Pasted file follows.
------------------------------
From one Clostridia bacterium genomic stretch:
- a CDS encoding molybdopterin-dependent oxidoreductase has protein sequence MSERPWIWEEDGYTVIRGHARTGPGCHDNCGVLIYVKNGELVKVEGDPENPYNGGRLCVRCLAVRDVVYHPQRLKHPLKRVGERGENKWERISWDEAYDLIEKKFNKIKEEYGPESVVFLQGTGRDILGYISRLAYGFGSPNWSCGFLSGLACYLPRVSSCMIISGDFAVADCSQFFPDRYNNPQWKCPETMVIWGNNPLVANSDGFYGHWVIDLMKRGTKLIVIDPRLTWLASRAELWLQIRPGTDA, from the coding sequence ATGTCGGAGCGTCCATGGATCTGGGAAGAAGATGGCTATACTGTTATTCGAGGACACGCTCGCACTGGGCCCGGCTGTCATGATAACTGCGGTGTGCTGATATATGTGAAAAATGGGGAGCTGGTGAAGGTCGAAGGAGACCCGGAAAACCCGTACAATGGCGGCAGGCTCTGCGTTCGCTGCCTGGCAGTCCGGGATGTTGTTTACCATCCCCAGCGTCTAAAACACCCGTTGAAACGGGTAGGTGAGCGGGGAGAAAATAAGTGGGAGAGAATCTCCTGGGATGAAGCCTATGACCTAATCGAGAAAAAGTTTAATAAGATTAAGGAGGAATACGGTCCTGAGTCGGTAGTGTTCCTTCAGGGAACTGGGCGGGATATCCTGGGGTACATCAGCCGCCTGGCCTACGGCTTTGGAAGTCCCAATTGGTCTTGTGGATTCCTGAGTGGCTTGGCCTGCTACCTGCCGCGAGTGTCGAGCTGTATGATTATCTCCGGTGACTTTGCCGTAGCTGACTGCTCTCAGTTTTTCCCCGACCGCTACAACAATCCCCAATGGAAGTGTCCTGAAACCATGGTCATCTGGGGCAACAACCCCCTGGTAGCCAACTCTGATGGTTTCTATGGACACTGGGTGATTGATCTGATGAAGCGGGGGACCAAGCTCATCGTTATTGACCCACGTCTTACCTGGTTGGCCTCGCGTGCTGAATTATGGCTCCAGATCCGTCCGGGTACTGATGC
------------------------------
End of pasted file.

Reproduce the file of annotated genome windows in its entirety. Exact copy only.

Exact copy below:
From one Clostridia bacterium genomic stretch:
- a CDS encoding molybdopterin-dependent oxidoreductase has protein sequence MSERPWIWEEDGYTVIRGHARTGPGCHDNCGVLIYVKNGELVKVEGDPENPYNGGRLCVRCLAVRDVVYHPQRLKHPLKRVGERGENKWERISWDEAYDLIEKKFNKIKEEYGPESVVFLQGTGRDILGYISRLAYGFGSPNWSCGFLSGLACYLPRVSSCMIISGDFAVADCSQFFPDRYNNPQWKCPETMVIWGNNPLVANSDGFYGHWVIDLMKRGTKLIVIDPRLTWLASRAELWLQIRPGTDA, from the coding sequence ATGTCGGAGCGTCCATGGATCTGGGAAGAAGATGGCTATACTGTTATTCGAGGACACGCTCGCACTGGGCCCGGCTGTCATGATAACTGCGGTGTGCTGATATATGTGAAAAATGGGGAGCTGGTGAAGGTCGAAGGAGACCCGGAAAACCCGTACAATGGCGGCAGGCTCTGCGTTCGCTGCCTGGCAGTCCGGGATGTTGTTTACCATCCCCAGCGTCTAAAACACCCGTTGAAACGGGTAGGTGAGCGGGGAGAAAATAAGTGGGAGAGAATCTCCTGGGATGAAGCCTATGACCTAATCGAGAAAAAGTTTAATAAGATTAAGGAGGAATACGGTCCTGAGTCGGTAGTGTTCCTTCAGGGAACTGGGCGGGATATCCTGGGGTACATCAGCCGCCTGGCCTACGGCTTTGGAAGTCCCAATTGGTCTTGTGGATTCCTGAGTGGCTTGGCCTGCTACCTGCCGCGAGTGTCGAGCTGTATGATTATCTCCGGTGACTTTGCCGTAGCTGACTGCTCTCAGTTTTTCCCCGACCGCTACAACAATCCCCAATGGAAGTGTCCTGAAACCATGGTCATCTGGGGCAACAACCCCCTGGTAGCCAACTCTGATGGTTTCTATGGACACTGGGTGATTGATCTGATGAAGCGGGGGACCAAGCTCATCGTTATTGACCCACGTCTTACCTGGTTGGCCTCGCGTGCTGAATTATGGCTCCAGATCCGTCCGGGTACTGATGC